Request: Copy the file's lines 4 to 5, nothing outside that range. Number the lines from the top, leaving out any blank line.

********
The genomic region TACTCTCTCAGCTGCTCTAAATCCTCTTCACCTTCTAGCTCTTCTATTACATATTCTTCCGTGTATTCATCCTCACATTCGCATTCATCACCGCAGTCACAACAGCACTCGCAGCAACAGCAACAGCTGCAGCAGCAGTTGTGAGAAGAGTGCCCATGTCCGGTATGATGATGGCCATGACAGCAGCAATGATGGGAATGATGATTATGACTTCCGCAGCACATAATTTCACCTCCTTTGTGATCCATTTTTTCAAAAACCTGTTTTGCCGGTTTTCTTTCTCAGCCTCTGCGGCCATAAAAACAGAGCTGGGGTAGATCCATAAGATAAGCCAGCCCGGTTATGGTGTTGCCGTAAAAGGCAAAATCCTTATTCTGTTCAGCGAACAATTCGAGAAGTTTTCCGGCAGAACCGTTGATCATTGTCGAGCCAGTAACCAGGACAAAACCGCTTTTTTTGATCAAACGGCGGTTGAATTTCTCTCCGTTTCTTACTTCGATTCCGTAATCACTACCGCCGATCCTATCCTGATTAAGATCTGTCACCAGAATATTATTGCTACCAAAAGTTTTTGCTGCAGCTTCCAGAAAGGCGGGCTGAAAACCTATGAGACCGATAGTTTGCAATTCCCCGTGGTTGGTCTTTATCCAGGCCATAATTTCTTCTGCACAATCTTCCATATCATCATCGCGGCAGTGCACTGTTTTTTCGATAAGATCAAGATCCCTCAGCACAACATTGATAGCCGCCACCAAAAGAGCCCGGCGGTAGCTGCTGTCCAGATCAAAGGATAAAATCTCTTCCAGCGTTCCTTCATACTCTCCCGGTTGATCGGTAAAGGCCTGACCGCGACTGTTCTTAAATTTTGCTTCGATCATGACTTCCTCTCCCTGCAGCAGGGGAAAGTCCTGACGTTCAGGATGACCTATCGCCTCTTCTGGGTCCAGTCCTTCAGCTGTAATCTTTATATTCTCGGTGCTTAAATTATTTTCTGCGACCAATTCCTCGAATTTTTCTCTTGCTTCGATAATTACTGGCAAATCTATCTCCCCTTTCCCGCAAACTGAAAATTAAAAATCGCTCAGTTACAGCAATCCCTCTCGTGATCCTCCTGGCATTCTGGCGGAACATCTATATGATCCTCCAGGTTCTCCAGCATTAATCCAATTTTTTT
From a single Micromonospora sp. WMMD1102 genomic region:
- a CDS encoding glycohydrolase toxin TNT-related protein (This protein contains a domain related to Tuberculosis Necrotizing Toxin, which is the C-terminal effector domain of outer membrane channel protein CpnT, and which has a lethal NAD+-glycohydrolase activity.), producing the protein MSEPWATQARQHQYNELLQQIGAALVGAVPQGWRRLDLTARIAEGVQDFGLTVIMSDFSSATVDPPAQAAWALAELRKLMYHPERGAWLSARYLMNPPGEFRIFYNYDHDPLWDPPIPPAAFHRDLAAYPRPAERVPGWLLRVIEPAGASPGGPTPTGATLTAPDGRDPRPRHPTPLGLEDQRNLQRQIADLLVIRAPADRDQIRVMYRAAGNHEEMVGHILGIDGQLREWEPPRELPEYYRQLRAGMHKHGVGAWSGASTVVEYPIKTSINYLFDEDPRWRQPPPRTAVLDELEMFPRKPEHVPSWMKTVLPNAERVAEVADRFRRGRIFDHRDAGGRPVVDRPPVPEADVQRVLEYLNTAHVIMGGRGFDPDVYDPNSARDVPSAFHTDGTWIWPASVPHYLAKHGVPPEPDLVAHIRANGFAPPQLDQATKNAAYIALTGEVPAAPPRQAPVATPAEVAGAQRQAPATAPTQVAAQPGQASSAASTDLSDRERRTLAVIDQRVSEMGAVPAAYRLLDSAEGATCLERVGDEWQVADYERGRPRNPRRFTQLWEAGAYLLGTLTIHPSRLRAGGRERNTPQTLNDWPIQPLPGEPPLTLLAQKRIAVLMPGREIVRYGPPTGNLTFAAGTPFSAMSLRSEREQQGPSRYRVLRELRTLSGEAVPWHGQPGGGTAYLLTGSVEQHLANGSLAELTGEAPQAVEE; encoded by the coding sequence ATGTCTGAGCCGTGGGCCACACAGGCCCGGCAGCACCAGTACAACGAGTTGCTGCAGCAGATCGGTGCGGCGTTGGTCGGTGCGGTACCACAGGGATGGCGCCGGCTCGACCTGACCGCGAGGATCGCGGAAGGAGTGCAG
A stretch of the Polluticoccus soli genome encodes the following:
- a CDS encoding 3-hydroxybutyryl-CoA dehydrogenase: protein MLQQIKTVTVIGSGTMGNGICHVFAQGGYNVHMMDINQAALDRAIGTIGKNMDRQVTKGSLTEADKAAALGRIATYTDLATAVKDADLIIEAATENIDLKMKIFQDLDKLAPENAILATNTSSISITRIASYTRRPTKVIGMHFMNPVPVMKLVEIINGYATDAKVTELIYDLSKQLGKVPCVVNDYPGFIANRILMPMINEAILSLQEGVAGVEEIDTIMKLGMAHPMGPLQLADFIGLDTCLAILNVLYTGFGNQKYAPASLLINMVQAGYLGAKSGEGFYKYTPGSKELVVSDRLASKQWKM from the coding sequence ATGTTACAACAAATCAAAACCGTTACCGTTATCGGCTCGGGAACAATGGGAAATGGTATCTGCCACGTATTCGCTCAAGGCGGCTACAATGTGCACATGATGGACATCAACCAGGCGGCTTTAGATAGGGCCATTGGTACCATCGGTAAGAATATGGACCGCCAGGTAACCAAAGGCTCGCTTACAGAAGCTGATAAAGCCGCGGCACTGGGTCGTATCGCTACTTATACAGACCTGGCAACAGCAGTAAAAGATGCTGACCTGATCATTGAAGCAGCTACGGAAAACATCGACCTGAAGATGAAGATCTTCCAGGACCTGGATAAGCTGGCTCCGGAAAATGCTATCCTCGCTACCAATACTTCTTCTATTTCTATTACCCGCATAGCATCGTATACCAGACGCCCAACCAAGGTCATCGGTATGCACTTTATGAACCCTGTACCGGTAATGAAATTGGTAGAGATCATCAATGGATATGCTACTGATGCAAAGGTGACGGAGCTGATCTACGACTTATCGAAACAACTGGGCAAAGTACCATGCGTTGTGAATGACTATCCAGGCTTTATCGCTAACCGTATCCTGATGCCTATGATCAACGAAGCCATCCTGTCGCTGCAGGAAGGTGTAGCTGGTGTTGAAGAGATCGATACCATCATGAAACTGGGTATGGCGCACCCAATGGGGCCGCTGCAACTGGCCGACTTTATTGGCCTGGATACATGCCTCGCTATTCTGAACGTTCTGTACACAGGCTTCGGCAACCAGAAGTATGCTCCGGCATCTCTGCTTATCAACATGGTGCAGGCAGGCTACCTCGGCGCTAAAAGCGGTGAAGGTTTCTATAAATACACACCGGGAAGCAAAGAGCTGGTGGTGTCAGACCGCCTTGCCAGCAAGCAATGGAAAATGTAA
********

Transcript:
A stretch of the Polluticoccus soli genome encodes the following:
- a CDS encoding 3-hydroxybutyryl-CoA dehydrogenase: protein MLQQIKTVTVIGSGTMGNGICHVFAQGGYNVHMMDINQAALDRAIGTIGKNMDRQVTKGSLTEADKAAALGRIATYTDLATAVKDADLIIEAATENIDLKMKIFQDLDKLAPENAILATNTSSISITRIASYTRRPTKVIGMHFMNPVPVMKLVEIINGYATDAKVTELIYDLSKQLGKVPCVVNDYPGFIANRILMPMINEAILSLQEGVAGVEEIDTIMKLGMAHPMGPLQLADFIGLDTCLAILNVLYTGFGNQKYAPASLLINMVQAGYLGAKSGEGFYKYTPGSKELVVSDRLASKQWKM from the coding sequence ATGTTACAACAAATCAAAACCGTTACCGTTATCGGCTCGGGAACAATGGGAAATGGTATCTGCCACGTATTCGCTCAAGGCGGCTACAATGTGCACATGATGGACATCAACCAGGCGGCTTTAGATAGGGCCATTGGTACCATCGGTAAGAATATGGACCGCCAGGTAACCAAAGGCTCGCTTACAGAAGCTGATAAAGCCGCGGCACTGGGTCGTATCGCTACTTATACAGACCTGGCAACAGCAGTAAAAGATGCTGACCTGATCATTGAAGCAGCTACGGAAAACATCGACCTGAAGATGAAGATCTTCCAGGACCTGGATAAGCTGGCTCCGGAAAATGCTATCCTCGCTACCAATACTTCTTCTATTTCTATTACCCGCATAGCATCGTATACCAGACGCCCAACCAAGGTCATCGGTATGCACTTTATGAACCCTGTACCGGTAATGAAATTGGTAGAGATCATCAATGGATATGCTACTGATGCAAAGGTGACGGAGCTGATCTACGACTTATCGAAACAACTGGGCAAAGTACCATGCGTTGTGAATGACTATCCAGGCTTTATCGCTAACCGTATCCTGATGCCTATGATCAACGAAGCCATCCTGTCGCTGCAGGAAGGTGTAGCTGGTGTTGAAGAGATCGATACCATCATGAAACTGGGTATGGCGCACCCAATGGGGCCGCTGCAACTGGCCGACTTTATTGGCCTGGATACATGCCTCGCTATTCTGAACGTTCTGTACACAGGCTTCGGCAACCAGAAGTATGCTCCGGCATCTCTGCTTATCAACATGGTGCAGGCAGGCTACCTCGGCGCTAAAAGCGGTGAAGGTTTCTATAAATACACACCGGGAAGCAAAGAGCTGGTGGTGTCAGACCGCCTTGCCAGCAAGCAATGGAAAATGTAA